As the teens on the Chicago Knights competed in the FIRST competition, they realized that cooperation was an essential part of the tournament. Many Chicago students went out of their way to teach South African students, who had limited experience building. For instance, Jalen was referred to as the “rivet master” for teaching the rest of the students how to use a rivet gun.  Not only did teammates assist each other, but they were also helped by other teams. As the Knights crunched to build their robot, they were assisted by students from Lindblom to machine a ventilation pipe. Reflecting on her favorite memories working on the project, one student named Hannah reflected, “Cheering for our team at the competition was my favorite part. But we also got to go around and take pictures with other teams [...] I was shy to speak to other teams, but they were really nice and let me take pictures with them and their robots.”  From start to finish, the FIRST competition was as much about compassion and collaboration as it was about competition, making it an excellent environment for cultural and intellectual exchange.

LOV Day 2023 Instills Purpose, Passion, and Perseverance

By: Zeki Salah, Communications Associate

On Saturday, February 11th, 400 self-care boxes were distributed to 400 girls across the neighborhoods of Bronzeville, Englewood, North Lawndale, and Austin areas. The boxes were distributed by Ladies of Virtue as part of their 3rd annual celebration of LOV Day. LOV Day was sponsored by the Chicago Peace Fellows Mutual Aid Collaborative as a partnership between 2019 Chicago Peace Fellows, Jamila Trimuel, Executive Director of Ladies of Virtue, and Dawn Hodges, Executive Director of Imani Community Development Corporation. Ladies of Virtue is a Chicago-based non-profit founded by Jamila in 2011 with the goal of becoming the premier mentoring and leadership training organization for Black girls in the world. LOV Day was established in 2021 to further their mission “to instill purpose, passion, and perseverance in girls, ages 9 to 18, while preparing them for college, careers and to become change agents in their communities."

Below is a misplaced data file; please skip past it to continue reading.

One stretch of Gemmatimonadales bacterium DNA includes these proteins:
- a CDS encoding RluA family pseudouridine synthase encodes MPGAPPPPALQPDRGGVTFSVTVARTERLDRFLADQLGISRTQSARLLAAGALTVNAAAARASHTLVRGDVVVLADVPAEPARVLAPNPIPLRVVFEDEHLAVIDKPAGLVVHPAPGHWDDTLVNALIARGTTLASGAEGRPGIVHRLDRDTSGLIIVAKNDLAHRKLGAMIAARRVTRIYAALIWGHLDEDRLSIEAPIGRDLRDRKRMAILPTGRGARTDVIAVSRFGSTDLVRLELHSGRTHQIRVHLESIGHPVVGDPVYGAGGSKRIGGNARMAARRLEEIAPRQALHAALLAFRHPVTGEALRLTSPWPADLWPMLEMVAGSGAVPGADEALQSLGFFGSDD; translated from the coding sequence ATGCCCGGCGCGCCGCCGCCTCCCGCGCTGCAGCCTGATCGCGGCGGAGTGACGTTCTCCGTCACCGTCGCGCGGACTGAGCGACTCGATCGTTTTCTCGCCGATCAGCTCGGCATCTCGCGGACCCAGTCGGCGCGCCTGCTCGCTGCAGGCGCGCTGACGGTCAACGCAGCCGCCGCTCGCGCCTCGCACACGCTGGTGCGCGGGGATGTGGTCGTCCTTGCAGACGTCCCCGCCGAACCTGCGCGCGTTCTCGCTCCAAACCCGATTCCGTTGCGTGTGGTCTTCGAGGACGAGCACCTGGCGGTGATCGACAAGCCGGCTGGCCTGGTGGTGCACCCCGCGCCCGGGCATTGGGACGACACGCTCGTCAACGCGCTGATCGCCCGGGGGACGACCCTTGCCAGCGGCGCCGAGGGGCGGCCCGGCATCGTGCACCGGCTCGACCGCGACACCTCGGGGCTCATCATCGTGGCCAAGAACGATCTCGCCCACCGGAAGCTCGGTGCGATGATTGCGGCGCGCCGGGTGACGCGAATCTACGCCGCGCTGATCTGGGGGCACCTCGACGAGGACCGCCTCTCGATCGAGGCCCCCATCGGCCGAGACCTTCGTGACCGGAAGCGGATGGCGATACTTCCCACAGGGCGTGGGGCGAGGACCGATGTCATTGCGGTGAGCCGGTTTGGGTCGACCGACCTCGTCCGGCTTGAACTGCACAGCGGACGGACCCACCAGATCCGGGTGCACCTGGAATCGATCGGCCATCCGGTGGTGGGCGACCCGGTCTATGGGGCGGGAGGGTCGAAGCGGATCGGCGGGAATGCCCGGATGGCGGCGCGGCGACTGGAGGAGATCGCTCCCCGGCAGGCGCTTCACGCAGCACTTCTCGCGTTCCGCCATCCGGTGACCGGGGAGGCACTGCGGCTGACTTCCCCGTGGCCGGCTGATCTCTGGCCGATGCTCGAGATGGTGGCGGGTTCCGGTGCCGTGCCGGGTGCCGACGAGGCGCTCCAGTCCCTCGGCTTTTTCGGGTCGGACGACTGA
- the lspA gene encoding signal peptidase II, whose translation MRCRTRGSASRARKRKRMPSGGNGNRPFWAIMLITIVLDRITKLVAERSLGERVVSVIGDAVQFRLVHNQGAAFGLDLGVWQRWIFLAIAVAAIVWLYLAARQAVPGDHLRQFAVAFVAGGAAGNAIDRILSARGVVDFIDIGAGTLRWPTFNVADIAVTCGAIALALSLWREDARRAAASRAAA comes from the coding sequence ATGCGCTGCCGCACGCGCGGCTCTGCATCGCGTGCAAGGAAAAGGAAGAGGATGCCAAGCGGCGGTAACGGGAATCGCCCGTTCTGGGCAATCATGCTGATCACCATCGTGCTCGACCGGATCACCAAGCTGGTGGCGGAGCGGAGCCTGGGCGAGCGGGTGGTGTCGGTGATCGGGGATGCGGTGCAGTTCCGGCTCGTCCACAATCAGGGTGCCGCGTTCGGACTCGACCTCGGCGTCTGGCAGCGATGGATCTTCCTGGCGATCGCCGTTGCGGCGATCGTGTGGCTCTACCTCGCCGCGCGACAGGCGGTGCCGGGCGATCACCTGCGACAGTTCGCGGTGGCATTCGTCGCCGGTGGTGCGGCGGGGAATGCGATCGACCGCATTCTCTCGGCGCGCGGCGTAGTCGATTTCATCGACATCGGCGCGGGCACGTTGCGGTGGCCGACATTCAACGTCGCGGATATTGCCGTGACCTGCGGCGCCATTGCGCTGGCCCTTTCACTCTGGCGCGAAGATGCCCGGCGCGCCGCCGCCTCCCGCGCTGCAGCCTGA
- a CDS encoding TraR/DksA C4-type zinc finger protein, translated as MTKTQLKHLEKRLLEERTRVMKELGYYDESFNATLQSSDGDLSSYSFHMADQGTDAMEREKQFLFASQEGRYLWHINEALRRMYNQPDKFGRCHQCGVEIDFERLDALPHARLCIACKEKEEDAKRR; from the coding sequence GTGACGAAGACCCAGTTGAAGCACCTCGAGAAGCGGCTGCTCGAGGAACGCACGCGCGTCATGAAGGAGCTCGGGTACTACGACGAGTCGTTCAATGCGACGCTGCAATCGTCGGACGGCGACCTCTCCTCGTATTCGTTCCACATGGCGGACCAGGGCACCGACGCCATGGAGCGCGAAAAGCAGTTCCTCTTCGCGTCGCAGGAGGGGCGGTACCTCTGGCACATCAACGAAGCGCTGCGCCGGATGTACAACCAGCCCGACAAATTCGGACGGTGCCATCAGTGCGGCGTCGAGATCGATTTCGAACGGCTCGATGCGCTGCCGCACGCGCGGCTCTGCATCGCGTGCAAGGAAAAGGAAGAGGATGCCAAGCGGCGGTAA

Ladies of Virtue is a mentoring and leadership program for girls, ages 9 to 18. Over the last 11 years they have served over 2,000 girls and families. LOV matches their participants with mentors and prepares them for leadership through our culturally relevant character building, career readiness and civic engagement curriculum. The team at Ladies of Virtue provides project management, collaboration and communication training via their two to four-month project experiences to empower girls to lead in the modern workforce. After graduating from high school, with successful completion of LOV’s leadership program, participants are mentored and supported for six additional years, from 18 to 24, as LOV 4 Life alumni.

LOV Day was a community effort, obtaining funding from the Peace Fellows Mutual Aid Collaborative, drawing in fifty-five volunteers from 12 Corporate/Community Partners, and hosting events in six different schools and community centers. Jamila brought the proposal to fund LOV Day to the Mutual Aid Collaborative alongside 2019 Peace Fellow, Dawn Hodges.

The Mutual Aid Collaborative consists of 74 Black and Brown leaders and committed allies who live and work in the communities they serve on the South and West sides. They have raised over $100,000 to support several active projects. The Mutual Aid Collaborative met and collaboratively voted in January to provide LOV Day with funding to support the distribution of LOV Boxes filled with self-care items. Each LOV box included a teddy bear, chocolates and candy, a painting kit,  hair care products, and Black history facts.

LOV Day served as a way to celebrate both Black History Month and Valentine's Day. Themes of Black history and culture were interwoven with the idea of providing girls with the space and opportunity to rest and care for themselves. LOV Day featured a self-care experience called “Black Girls Rest”. This event served 100 girls, twice as many as the previous year. Black Girls Rest included workshops on how to maintain healthy hair, skin care, and feminine care. Hair care stylists, cosmetologists, aestheticians, and an OBGYN all attended to provide guidance. Speaking to the themes of Black history and rest, one Lady of Virtue stated, ”All throughout Black history, slavery and during the Great Migration, Black people were constantly on the move and still to this day heavily dipped in GRIND culture. We need to STOP and REST.”

While 2022’s LOV Day centered more around the distribution of boxes, this year’s LOV Day focused heavily on programming, with Ladies of Virtue visiting six schools to hold self esteem and confidence workshops. Events include hair and makeup demonstrations, pillow decorating, mental health workshops, feminine and skin care tips, and candle making. The programs were conducted by program facilitators for the Ladies of Virtue and aimed to show Black Girls that they are and should be loved, nurtured, and protected. For instance, one workshop had girls identify what they love about themselves and encouraged their peers to support that expression of self-love.